“So here we have an African who helped build what you see in this rock called England today who cannot even come here to talk about how to get organized to change the conditions of existence of Africans who live in Barbados. ”

We have come to see that what they give you with one hand, they take back with the other hand. We get civil rights when the struggle grows among African people as means by which they pacify our struggle.

They give it to the African whose ambitions and interests can be realized with formal rights to integrate into white power. But there are not any more civil rights bills that can satisfy our aspirations.

If you look at the United States of America, something like 10 percent of the African male population is in prison. This is the consequence of civil rights. These, of course, are the African workers.

We concluded that our freedom couldn’t be realized in the United States. There are some forces that differed with us.

 

The African petty bourgeoisie has no confidence in African people ourselves It has so identified with white power that all it wants to do is be a part of white power, to integrate with white power itself.

The ideological implications of imperialism are profound and strong. That’s not just true in America and in England. It’s true in Africa as well.

We decided in the African Peoples Socialist Party that our primary efforts have to go toward building the African Socialist International because there is no future for us without it.

The primary resources that we have go toward this effort to build this ASI. We’ve done things that we think help to create a certain kind of capacity that can grow our revolutionary movement on an international scale.

Certainly that is the only thing that we are interested in. We’re not trying to make some North American or American Revolution. We see ourselves as the U.S. front of the African Revolution.

We are in service to Africa’s liberation, to our children who are in Africa and around the world. That is what we are attempting to serve with this effort.

Flag independence served to set back the African Revolution

This process to build this ASI has been a rocky journey that’s been going on for many years. In 1981, we passed a resolution in our Congress in Oakland, California, in the United States to build the African Socialist International.

We’ve traveled to various places. We’ve had relationships with various organizations in Africa in the period prior to the so-called independence.

People who we worked with talked about building an ASI, and sometimes we actually trained and set up offices for them in the United States, at the United Nations and other places.

We helped them to raise resources in the United States to advance the struggles there.

Sometimes our stance was even more militant than their own in terms of opposition to petty bourgeois neo-colonial forces that were struggling for power in the very same places that they had come from. We had great relationships until independence.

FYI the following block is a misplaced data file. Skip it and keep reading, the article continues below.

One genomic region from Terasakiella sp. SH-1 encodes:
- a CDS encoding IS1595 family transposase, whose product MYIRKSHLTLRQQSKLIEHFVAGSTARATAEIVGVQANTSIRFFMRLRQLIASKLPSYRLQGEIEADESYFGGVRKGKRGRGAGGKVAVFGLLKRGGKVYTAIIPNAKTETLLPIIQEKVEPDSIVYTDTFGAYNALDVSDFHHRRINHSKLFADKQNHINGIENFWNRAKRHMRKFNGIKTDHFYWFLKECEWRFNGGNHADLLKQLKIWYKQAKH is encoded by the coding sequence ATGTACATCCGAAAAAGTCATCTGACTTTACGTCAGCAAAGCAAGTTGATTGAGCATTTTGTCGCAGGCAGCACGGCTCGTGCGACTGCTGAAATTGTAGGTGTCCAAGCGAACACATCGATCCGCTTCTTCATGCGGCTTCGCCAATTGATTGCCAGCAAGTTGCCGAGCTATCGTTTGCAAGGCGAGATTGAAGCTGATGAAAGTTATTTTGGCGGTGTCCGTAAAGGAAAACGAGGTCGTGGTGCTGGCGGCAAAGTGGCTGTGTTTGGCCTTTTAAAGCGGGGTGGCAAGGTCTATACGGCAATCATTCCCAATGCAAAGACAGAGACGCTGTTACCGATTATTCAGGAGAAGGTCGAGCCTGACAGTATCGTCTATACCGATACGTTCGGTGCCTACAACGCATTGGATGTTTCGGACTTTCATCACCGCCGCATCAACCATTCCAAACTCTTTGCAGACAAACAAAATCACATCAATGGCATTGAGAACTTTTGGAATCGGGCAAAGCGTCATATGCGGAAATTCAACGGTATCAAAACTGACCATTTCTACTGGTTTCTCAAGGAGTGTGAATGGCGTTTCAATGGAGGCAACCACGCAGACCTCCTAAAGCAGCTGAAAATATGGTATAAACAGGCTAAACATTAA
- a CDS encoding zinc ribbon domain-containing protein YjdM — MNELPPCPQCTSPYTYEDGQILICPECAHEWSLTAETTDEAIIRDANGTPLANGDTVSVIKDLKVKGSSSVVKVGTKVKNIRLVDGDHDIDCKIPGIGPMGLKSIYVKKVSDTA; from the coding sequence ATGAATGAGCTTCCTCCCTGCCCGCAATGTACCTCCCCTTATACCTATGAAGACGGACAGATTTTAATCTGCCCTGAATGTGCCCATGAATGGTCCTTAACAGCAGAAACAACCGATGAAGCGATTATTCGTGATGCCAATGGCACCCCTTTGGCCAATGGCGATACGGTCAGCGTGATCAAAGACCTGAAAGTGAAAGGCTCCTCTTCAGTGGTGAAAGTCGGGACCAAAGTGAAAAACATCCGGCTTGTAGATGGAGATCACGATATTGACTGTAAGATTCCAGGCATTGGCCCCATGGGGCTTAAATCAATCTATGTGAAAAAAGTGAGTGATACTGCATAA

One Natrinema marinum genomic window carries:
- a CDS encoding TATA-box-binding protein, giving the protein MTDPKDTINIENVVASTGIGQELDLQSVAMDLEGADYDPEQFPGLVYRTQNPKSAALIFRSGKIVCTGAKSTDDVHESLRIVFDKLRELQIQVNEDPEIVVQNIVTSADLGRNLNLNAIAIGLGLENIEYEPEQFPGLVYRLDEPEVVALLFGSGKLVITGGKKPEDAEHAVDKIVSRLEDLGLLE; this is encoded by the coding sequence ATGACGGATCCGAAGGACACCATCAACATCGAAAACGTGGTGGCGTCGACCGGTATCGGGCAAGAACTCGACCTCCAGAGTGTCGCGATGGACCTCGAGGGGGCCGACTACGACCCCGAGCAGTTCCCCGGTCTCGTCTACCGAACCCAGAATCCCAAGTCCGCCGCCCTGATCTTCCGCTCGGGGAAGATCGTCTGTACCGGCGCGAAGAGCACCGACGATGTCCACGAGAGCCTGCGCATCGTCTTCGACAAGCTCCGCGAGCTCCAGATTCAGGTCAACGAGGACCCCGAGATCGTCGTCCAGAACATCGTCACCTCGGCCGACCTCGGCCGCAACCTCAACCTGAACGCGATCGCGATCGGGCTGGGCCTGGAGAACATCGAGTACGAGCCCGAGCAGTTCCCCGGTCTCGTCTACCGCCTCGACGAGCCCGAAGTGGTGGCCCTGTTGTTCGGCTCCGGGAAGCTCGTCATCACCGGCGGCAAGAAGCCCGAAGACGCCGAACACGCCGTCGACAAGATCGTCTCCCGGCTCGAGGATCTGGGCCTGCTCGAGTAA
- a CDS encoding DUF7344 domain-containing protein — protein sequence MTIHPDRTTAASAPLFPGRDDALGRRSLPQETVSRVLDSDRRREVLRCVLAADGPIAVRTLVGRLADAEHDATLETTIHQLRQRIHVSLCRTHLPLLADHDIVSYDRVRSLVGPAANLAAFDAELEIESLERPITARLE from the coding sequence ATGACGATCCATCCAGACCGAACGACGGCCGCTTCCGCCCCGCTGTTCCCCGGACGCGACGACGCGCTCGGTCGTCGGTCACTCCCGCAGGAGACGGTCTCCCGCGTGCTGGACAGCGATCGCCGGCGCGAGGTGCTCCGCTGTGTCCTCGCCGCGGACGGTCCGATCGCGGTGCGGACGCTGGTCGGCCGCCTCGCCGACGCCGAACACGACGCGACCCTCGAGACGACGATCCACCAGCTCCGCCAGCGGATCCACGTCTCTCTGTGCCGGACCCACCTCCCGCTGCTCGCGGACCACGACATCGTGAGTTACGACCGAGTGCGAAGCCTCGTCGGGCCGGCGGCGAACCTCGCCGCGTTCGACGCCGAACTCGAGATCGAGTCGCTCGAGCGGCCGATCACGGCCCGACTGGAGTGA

When independence came, it meant they could go back and accept the deal that the imperialist have always made with us to protect their own interests. It meant independence in this little, tiny territory here where the same imperialists continue to control the economy.

I have seen people who were progressive Africans who came to power within an economy that was controlled by imperialism, and neo-colonialism was the necessary consequence of what they were attempting to do. They couldn’t do anything because the economies were determined and defined by this relationship to imperialism.

What am I talking about? I’m talking about three to seven percent of all the so-called formal trade in Africa is among Africans. Only three to seven percent.

That means that 93 to 97 percent of what they call trade in Africa represents our resources leaving Africa and going to Europe and America.

Feeding white babies, while our children go hungry. Building schools to educate white people while our children can’t get education.

When you talk about medicines and computer technology, all of it’s being shipped out of Africa — sometimes in the form of raw materials — and goes to America, Europe and increasingly it’s going to China and other places like that.

We have to stop it, amAfrika. We want to build a revolutionary movement.

In 1994 there was a Pan Africanist Congress. The sixth Pan Africanist Congress occurred in Uganda. Seven hundred from Uganda attended that meeting. A hundred from Sudan attended that meeting. They came from everywhere to Uganda.

They said that they were going to establish a secretariat. They had a commission that was going to create a constitution. Then they went home, and we haven’t heard from them since. (Laughter)

The reality is that since the defeat of our Revolution we’ve had situations where people have these feel good conferences that we go to on a regular basis where we talk to each other. We share information, and then we go home and do nothing.

That’s not what this conference is about. We must build a capacity to transform our condition as a people.

That means that we have to engage in struggle, and we have to know that we are up against an imperialist enemy that never intends to allow African people to have a decent life.

That means that we recognize that in order for Africa and African people to get out of this situation we are going to have to fight for it. (Applause)

The problem with independence is that it was like the end of history for various forces. So now we’ve got independence. We are free, in theory. Now we just have to find out how to make it work.

That’s more or less what we are hearing from the African petty bourgeoisie. Or if you are in the United States they say we have civil rights, now we have to get “silver” rights. We’re free, now let’s get some money.

But, the fact is that freedom for the African petty bourgeoisie is different from freedom for the African workers and poor peasants around the world. It’s a different freedom.

Socialism means that the working class has become the ruling class.